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Buttermilk and Asiago Bread

I’m a girl who likes her routine.  I like to have a gym routine, a school routine, an errand routine…you get the idea.  Ask Fritz.  I love vacation, but after a few days off I start to itch for my routine.  I like to eat the food I always have in the house, I like to get a good amount of sleep every night, and I like to blog at least a couple times a week.  Take all my routines away from me, and I’ll admit it–I start to get a little anxious and crabby.  Just how I am.

So it makes sense that I have a shower routine.  I’ve been showering the same way my whole life: jump in shower; wash hair; rinse hair; condition hair; put hair in bun to keep in conditioner; wash body; rinse body; wash face; rinse face; rinse hair; good to go.  Makes sense and it’s quick and easy.  Total autopilot.  So it was super weird today when I finished my whole shower and went to rinse my hair–no conditioner!  How did I skip that step?  I even went so far as to put my unconditioned hair in a bun!  It was such a bizarre feeling to have to stop and figure out what the heck was going on.

Anyway, just thought I’d share. Also, Fritz bought me a dozen no-reason white roses today!  Isn’t that just the best kind?

While he was off purchasing greenery, I was busy making some seriously delicious bread.  Buttermilk and Asiago cheese in one loaf, anyone?

Buttermilk and Asiago Bread (adapted from Bernard Clayton’s New Complete Book of Breads, duh)

  • 4 1/2 -5 C white all-purpose flour
  • 2 pkg dry yeast
  • 2 t baking powder
  • 2 t salt
  • 2 T sugar
  • 3/4 C hot water
  • 1 1/4 C buttermilk (room temp)
  • 4 oz (1 C) shredded Asiago cheese

Grease one large loaf pan or two small ones.  I got a box in the mail today from my mom containing two beautiful slightly smaller loaf pans that would have been perfect for this recipe–an hour after I put one large loaf in the oven.  Alas.

In a large mixing bowl, combine 2 1/2 C flour, the yeast, salt, baking powder, and sugar until blended.

Stir in the hot water and buttermilk, and beat for three minutes using the flat beater (if not using a mixer, just beat it for a while until smooth and silky).

Add the Asiago cheese.

Start to add in the remaining flour, 1/4 C at a time, until the dough forms a “shaggy mass” (Bernard’s favorite term ever), and the dough pulls away from the side of the bowl.  It can still stick a bit to the bottom, but shouldn’t feel really sticky to the touch.  Knead using the dough hook for eight minutes.

Shape into an oval about the length of the pan, fold in half, pinch the seam tightly shut, tuck the two ends under, and stick in a loaf pan.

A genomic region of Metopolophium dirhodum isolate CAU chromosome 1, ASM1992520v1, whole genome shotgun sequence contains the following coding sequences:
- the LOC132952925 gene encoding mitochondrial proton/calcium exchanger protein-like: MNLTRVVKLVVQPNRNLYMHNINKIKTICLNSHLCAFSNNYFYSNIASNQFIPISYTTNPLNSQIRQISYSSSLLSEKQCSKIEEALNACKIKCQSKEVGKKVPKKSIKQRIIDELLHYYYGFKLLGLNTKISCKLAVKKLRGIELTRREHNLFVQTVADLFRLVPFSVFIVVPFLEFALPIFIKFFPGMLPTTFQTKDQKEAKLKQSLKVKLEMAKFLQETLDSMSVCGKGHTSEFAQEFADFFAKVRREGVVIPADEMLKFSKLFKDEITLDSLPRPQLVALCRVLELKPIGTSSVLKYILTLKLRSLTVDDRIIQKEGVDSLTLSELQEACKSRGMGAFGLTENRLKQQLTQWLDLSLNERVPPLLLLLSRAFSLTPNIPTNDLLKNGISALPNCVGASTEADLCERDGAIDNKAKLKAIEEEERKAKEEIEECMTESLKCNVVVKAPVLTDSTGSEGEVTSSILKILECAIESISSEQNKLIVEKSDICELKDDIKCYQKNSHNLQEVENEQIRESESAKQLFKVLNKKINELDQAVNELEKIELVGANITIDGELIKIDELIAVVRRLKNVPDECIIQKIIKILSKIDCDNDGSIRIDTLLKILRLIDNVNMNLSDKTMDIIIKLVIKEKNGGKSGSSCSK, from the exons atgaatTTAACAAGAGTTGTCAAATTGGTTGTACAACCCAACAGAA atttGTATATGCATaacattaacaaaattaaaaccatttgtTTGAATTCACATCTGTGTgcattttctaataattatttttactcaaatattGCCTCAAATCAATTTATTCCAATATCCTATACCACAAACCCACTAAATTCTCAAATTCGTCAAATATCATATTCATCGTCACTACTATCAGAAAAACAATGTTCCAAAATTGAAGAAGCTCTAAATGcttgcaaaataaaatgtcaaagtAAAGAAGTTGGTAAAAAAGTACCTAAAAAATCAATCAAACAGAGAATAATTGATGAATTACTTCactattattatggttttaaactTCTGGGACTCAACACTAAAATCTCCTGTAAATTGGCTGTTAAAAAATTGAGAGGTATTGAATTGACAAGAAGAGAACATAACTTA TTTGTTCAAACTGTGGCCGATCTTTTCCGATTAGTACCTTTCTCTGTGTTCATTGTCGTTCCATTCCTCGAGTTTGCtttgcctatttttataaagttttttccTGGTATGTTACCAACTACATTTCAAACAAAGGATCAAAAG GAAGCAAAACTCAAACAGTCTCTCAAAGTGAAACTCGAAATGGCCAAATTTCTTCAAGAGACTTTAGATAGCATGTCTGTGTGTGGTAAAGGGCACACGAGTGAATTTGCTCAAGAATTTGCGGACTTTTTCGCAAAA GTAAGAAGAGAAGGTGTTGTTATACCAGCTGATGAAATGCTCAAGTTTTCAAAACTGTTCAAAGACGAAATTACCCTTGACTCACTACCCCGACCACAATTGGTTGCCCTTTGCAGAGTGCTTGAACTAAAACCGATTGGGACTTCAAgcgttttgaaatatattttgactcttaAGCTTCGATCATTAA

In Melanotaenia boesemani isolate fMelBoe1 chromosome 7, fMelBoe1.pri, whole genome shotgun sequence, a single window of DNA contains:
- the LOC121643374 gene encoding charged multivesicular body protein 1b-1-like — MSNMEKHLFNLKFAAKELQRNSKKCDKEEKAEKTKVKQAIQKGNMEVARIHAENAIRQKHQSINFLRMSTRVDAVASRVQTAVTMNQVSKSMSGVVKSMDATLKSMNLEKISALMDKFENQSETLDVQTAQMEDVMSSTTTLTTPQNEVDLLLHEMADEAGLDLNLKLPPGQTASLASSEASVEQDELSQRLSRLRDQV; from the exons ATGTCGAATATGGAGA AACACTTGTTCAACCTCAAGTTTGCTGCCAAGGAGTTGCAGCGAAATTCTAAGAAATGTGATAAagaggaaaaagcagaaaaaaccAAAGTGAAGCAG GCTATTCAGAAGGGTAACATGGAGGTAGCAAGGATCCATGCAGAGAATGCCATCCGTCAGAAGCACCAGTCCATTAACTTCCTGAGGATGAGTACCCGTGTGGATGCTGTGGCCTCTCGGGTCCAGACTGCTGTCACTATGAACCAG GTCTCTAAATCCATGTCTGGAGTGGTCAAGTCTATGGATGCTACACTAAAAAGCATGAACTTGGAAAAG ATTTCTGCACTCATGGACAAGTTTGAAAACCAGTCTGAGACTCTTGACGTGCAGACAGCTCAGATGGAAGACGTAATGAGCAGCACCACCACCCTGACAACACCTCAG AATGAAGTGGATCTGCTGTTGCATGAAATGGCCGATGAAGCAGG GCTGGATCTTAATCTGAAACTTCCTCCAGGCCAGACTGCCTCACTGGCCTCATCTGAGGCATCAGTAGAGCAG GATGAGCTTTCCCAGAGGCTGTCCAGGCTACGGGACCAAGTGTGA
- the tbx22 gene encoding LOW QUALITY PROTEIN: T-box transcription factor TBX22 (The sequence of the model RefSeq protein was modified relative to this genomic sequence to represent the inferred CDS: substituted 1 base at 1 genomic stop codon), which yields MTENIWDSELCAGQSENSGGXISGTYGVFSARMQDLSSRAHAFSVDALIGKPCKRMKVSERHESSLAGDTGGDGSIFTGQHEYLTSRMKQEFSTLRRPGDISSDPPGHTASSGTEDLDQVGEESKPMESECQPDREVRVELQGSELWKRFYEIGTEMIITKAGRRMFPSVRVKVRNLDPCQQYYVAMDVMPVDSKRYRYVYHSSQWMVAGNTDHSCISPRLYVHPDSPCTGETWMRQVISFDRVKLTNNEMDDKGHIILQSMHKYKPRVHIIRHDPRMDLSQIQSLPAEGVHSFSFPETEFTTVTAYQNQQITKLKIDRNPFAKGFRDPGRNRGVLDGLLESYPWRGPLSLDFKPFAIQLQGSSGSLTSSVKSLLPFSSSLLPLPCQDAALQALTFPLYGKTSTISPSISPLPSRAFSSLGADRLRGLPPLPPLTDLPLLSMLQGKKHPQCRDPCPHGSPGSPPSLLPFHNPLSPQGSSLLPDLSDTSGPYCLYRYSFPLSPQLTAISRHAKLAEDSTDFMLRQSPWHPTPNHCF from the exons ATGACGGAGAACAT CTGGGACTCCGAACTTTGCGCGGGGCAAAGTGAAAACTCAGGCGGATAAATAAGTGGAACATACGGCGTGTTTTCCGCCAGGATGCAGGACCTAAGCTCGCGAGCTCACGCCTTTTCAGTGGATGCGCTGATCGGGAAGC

This bread only rises once (yay!), so cover with wax paper and set aside for an hour or so until doubled in size.  I let this bread rise ridiculously high (so I thought at first), but upon reflection I think it was actually the perfect height–if you are only making one large loaf, it really is large.

Twenty minutes before you are ready to bake the bread, preheat the oven to 425.  Bake the bread on a low rack for about 35-40 minutes until a nice deep brown.  It should sound hollow when tapped at the bottom.  I actually took the bread out a few minutes early and returned it to the oven sans pan, so the bottom crust would brown a bit more.

Let it cool and slice away!

Fritz and I loved this bread–it was 100% torture smelling the cheese and buttermilk baking away.  Luckily it has a really short baking time.  I couldn’t believe how quickly this loaf came all together.

I was considering making Asiago bagels, but super glad I didn’t since this was so much faster.

My favorite part was the really crunchy top crust.  Fritz’s favorite part was the chewy inside–not too heavy, but nice and chewy.

Fritz sliced us enough to make some grilled roast beef sandwiches, with cheddar cheese, lettuce, and pickled green tomatoes.  Delish.

By the way, I opened up a jar of those pickled green tomatoes and they are so freakin’ good!  I’ve eaten two jars in four days.  And that’s with serious restraint.  Nice amount of sugar, dill, and not mushy at all!

It does make me miss fall.  Which makes me miss summer.  And spring.  Now that the initial sleeping in snuggles are over, it’s kinda sad we’ve got all the cold snow outside.  I want warm weather!!

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Permanent link to this article: http://www.fullmeasureofhappiness.com/2012/01/21/buttermilk-and-asiago-bread/

20 comments

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  1. Linda